Calls For Doctors To Dob In Risky Older Drivers

Victoria's new traffic police boss wants to see doctors "dob in" elderly drivers who need further safety testing and evaluation, in a bid to cut the number of crashes on state roads.

Victoria Police assistant commissioner Stephen Leane, who has taken over the state's traffic patrol, has raised the idea of medical professionals flagging older drivers potentially at risk of road crashes.

Speaking to the Herald Sun, Leane said he hoped to encourage doctors to report "elderly and other mot­orists they consider should not be driving", who would be referred for further testing before being allowed to keep their license.

Among a suite of other possible changes to Victorian road laws and regulations - Leane pinpointed older drivers as a major safety issue which needed more management.

Victoria Police Assistant Commissioner Stephen Leane. (AAP Image/Joe Castro)

Experts are pointing out that older drivers, who may be at risk of physical or mental conditions limiting their capacity to safely be on the road, may need more management and attention from authorities.

Surgeon Gratian Punch, of Lismore Base Hospital in NSW, presented research to the Royal Australasian College of Surgeons annual scientific congress earlier this year, showing that deaths of drivers between 65 and 74 had increased by more than two percent each year over that period, while drivers over 75 also recorded more deaths -- the only age groups where road deaths were increasing.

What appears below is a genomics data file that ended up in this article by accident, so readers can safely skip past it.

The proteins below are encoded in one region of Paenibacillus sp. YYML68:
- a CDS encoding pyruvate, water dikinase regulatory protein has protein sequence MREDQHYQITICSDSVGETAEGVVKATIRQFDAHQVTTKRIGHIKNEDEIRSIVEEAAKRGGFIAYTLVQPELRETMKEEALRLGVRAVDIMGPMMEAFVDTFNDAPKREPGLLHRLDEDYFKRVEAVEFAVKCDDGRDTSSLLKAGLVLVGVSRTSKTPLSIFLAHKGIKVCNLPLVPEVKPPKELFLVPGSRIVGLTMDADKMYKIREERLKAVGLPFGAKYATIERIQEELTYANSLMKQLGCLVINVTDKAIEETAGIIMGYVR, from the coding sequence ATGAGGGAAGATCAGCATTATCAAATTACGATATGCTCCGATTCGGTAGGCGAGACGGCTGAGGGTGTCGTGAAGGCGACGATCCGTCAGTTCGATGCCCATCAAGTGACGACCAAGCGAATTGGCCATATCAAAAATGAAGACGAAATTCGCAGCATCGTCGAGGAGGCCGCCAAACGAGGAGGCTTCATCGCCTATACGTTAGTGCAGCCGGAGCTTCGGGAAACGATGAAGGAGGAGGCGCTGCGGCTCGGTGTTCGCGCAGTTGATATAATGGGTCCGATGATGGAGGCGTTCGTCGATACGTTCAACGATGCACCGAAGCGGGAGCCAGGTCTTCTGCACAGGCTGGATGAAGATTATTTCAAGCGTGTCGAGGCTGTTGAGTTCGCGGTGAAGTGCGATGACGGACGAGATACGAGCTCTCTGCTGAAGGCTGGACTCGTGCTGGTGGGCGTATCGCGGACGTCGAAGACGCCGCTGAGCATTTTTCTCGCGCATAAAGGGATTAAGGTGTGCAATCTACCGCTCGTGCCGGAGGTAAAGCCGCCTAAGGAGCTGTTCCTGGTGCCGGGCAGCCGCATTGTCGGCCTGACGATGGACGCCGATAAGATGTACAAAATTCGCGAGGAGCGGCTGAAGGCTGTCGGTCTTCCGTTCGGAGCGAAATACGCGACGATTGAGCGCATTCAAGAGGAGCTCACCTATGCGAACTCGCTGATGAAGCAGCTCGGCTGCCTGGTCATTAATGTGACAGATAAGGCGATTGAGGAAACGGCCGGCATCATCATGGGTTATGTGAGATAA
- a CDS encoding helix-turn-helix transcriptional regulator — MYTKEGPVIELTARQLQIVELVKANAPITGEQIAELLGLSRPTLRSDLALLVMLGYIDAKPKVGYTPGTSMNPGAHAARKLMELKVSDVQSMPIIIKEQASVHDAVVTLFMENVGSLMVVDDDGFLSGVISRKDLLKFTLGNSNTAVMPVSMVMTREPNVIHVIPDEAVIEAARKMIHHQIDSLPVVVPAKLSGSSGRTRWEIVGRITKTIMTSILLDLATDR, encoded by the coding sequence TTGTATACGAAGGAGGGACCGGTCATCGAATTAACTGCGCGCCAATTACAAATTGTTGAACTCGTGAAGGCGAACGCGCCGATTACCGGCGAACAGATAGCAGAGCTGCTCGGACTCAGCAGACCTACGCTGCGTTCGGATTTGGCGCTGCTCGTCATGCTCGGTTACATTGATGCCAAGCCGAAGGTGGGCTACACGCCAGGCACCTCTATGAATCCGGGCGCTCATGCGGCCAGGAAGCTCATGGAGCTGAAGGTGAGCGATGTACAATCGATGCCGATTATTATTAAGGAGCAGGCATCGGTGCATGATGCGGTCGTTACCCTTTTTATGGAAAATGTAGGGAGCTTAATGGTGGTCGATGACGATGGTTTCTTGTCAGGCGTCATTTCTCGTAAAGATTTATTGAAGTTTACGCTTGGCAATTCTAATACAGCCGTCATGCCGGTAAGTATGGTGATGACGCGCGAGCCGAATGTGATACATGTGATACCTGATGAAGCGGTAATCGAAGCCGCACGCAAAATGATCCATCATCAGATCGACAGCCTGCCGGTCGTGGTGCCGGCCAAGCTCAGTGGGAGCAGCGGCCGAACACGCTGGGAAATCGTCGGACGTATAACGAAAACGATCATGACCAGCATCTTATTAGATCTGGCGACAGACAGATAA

(Getty Images)

Other research, including a 2012 Queensland University of Technology study, have found that older drivers are more likely to be at-risk in crashes, and more likely to be involved in incidents at give way or stop signs.

Experts are concerned that little road safety advertising material is aimed at older drivers.

Rules for older drivers in each state


There is no set age at which an older driver needs to take an additional competence test.

"Retaining a driver licence in Victoria is determined by a person’s behaviour and medical fitness to drive, not age. Victoria does not require drivers to pass a licence test when they reach a certain age."


A medical review is required every year after age 75 to keep a drivers licence. From age 80, anyone with a heavy vehicle licence also needs a yearly driving assessment. From age 85, drivers can pass a test each year to keep an unrestricted licence, or agree to a modified licence which, as the RMS outlines, can include conditions like 'You may choose to drive only within a certain distance of your home, or only at certain times of the day'. 


Drivers over 75 need to carry a medical certificate whenever driving, which lists any medical conditions which could affect a person's capacity to drive. This certificate must be updated each year with any new conditions, according to the state government.

Western Australia

Drivers over 80 need a medical assessment and examination each year, and doctors may recommend driving tests as well -- compulsory driving tests for those over 85 were scrapped several years ago. A poll by in January found WA drivers wanted driving bans on motorists over the age of 80.